Thousands of people have joined a protest in London over the death of African-American George Floyd in US police custody nine days ago.
It comes as UK chief constables said they stand alongside all those “appalled and horrified” by his death.
In a joint statement, they said the right to lawful protest was a “key part of any democracy”.
But they stressed coronavirus restrictions, including not gathering in groups of more than six, remained.
Protests began in the US after a video showed Mr Floyd, 46, being arrested on 25 May in Minneapolis and a white police officer continuing to kneel on his neck even after he pleaded that he could not breathe.
The officer, Derek Chauvin, has been charged with third-degree murder.
Prime Minister Boris Johnson said on Wednesday that Mr Floyd’s death had been “appalling” and “inexcusable”, but was criticised for failing to comment on the killing before now.
SNP Westminster leader Ian Blackford said the UK government had “shuttered itself in the hope no-one would notice”.
Meanwhile, Labour leader Sir Keir Starmer called on the PM to convey to US President Donald Trump the UK’s “abhorrence about his response to the events”.
Demonstrators gathered in London’s Hyde Park for the protest organised by campaign group Black Lives Matter, before marching south through the city.
It followed days of protests in US cities including Washington DC, Los Angeles, Houston and Seattle, after the Floyd case reignited deep-seated anger over police killings of black Americans and racism.
Tens of thousands of demonstrators have taken to the streets there – not only to express their outrage at the treatment of Mr Floyd – but to condemn police brutality against black Americans more widely.
Organisers in the UK asked people to spread their arms out to maintain a two-metre distance from each other and were seen handing out gloves, as crowds chanted “the UK is not innocent”.
Protesters marched to Victoria Station, where they hung a sign reading “justice for Belly Mujinga” – referring to a railway worker who died with Covid-19 after being spat at while at work.
They then continued towards Westminster, where protesters blocked the roads outside Parliament.
Star Wars actor John Boyega made an emotional speech to fellow protesters on Wednesday, in which he said the crowds were “a physical representation of our support” for Mr Floyd along with two other black Americans who controversially died in the US, and Stephen Lawrence who was killed in a racist attack in London in 1993.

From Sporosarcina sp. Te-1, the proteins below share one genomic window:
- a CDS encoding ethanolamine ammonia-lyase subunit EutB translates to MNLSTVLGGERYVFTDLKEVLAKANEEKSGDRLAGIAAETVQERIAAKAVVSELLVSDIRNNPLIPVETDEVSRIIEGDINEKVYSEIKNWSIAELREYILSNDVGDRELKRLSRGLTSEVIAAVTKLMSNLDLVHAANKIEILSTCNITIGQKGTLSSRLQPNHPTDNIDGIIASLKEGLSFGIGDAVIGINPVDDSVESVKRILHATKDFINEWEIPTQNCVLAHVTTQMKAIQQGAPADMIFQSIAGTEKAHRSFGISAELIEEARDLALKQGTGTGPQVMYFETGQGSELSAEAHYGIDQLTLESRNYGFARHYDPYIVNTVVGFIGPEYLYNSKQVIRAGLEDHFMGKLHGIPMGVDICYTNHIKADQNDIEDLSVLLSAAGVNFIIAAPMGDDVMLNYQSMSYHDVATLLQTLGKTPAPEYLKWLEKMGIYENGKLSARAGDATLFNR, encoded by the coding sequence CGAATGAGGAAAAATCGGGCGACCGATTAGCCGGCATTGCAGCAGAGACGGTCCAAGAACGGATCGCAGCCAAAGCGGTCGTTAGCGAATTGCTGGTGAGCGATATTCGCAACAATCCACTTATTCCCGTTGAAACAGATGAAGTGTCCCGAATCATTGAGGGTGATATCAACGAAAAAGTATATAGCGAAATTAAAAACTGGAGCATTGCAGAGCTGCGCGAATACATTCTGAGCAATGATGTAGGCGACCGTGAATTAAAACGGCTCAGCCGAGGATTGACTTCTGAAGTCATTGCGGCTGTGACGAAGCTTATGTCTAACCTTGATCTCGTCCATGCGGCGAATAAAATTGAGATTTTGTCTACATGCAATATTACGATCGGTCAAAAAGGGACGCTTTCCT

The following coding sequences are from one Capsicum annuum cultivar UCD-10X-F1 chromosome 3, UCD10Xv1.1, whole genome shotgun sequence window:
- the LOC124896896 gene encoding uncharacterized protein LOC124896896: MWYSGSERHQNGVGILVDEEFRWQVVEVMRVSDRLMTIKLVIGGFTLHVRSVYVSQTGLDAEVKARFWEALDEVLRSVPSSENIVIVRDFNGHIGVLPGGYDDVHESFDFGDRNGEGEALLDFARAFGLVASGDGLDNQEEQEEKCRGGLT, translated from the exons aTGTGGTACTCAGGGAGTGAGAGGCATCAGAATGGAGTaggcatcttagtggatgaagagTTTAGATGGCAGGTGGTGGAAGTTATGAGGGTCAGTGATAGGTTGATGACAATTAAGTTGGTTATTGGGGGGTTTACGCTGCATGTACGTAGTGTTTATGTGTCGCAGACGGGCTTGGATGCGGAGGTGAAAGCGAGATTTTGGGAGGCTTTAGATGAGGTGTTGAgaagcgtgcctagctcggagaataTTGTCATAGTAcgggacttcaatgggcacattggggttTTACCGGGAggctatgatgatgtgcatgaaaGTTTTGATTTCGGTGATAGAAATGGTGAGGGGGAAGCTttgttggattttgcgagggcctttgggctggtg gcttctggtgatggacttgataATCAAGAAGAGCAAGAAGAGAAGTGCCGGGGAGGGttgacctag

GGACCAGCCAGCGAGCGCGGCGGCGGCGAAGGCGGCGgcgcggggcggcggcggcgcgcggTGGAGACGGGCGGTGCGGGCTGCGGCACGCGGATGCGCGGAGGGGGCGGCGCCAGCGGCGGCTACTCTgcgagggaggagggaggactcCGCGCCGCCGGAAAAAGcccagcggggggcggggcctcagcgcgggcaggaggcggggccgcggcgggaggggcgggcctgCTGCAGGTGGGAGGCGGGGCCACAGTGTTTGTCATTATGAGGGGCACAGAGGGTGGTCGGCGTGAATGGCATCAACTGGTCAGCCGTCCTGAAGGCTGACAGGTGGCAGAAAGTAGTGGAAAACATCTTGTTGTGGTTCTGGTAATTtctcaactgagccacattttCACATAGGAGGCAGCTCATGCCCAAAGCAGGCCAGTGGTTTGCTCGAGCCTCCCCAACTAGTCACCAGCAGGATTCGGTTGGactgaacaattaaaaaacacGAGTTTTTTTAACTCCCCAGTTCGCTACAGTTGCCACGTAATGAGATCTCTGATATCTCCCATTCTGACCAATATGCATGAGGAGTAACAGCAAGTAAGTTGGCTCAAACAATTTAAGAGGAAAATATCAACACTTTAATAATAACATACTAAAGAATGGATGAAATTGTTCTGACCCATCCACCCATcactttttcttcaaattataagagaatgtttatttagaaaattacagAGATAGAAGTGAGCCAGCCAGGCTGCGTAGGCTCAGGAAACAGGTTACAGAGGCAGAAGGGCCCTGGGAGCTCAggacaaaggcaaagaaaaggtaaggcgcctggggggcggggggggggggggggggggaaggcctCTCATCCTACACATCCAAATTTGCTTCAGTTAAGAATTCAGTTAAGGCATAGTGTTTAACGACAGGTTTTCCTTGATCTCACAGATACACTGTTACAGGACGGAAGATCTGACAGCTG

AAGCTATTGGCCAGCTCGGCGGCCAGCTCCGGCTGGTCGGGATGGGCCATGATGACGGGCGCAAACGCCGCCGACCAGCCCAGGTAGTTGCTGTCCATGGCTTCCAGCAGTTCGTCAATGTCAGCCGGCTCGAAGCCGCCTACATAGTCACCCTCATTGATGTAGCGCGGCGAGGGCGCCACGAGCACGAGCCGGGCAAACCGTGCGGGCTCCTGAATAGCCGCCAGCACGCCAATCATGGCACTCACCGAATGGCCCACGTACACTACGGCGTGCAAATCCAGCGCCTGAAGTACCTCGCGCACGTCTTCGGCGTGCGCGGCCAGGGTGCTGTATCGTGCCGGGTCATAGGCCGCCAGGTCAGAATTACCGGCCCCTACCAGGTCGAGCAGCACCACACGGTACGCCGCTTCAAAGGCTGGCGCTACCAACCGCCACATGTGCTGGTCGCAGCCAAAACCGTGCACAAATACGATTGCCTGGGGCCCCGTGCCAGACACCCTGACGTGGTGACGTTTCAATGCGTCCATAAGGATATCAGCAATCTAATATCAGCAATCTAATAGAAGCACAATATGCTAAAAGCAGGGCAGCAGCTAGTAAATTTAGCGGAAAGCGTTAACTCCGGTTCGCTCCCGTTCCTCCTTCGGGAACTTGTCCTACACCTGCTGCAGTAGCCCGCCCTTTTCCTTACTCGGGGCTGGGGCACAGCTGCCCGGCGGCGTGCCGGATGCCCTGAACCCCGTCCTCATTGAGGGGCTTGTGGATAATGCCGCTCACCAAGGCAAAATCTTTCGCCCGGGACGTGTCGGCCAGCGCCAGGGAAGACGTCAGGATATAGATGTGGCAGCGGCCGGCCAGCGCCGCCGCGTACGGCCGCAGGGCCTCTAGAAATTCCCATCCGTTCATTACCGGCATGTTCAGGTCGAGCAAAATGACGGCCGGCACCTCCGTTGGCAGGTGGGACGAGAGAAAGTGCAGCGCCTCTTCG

He said he was speaking from his heart and did not know whether he would still have a career after speaking out.
“Today is about innocent people who were halfway through their process – we don’t know what George Floyd could have achieved, we don’t know what Sandra Bland could have achieved, but today we’re going to make sure that won’t be an alien thought to our young ones,” he said.
“I need you to understand how painful it is to be reminded every day that your race means nothing – and that isn’t the case any more, that was never the case anymore,” he went on.
Earlier, one activist attending the protest, Brogan Baptiste, told the BBC: “It’s imperative that all of us, whether you’re black, white, that you’re involved in this because we need change and we need it now.”
Filippa, a 20-year-old student who also joined the protest, said: “I know that I’m healthy. So this felt more important than to stay inside when I have the opportunity.”
Meanwhile, protesters also gathered at Belfast City Hall for another Black Lives Matter demonstration.
‘Appalled and horrified’
In their joint statement, the National Police Chiefs Council said: “We stand alongside all those across the globe who are appalled and horrified by the way George Floyd lost his life. Justice and accountability should follow.
“In the UK, we have a long-established tradition of policing by consent, working in communities to prevent crime and solve problems.
“Officers are trained to use force proportionately, lawfully and only when absolutely necessary,” the statement continued.
“We strive to continuously learn and improve. We will tackle bias, racism or discrimination wherever we find it.”
The police leaders added that “sometimes we fall short” but “when we do, we are not afraid to shine a light on injustices or to be held to account”.
They said UK police “uphold and facilitate” the right to lawful protest and “we know people want to make their voices heard”.
However, amid the coronavirus pandemic they stressed restrictions on gatherings were still in place and urged people to “continue to work with officers at this challenging time.”
This latest protest follows another on Sunday, which saw thousands gather in Trafalgar Square, in central London.
Meanwhile, campaign group Stand Up to Racism (SUTR) is urging Britons to “take the knee” on their doorsteps for a socially distanced protest at 18:00 BST.
SUTR said the campaign was inspired by the kneeling protest staged by American football star Colin Kaepernick in 2016 that has become synonymous with the Black Lives Matter movement.
On Tuesday evening, civic buildings in cities including London, Liverpool and Cardiff turned purple to honour Mr Floyd’s memory, with other cities around the country promising similar tributes on Wednesday evening.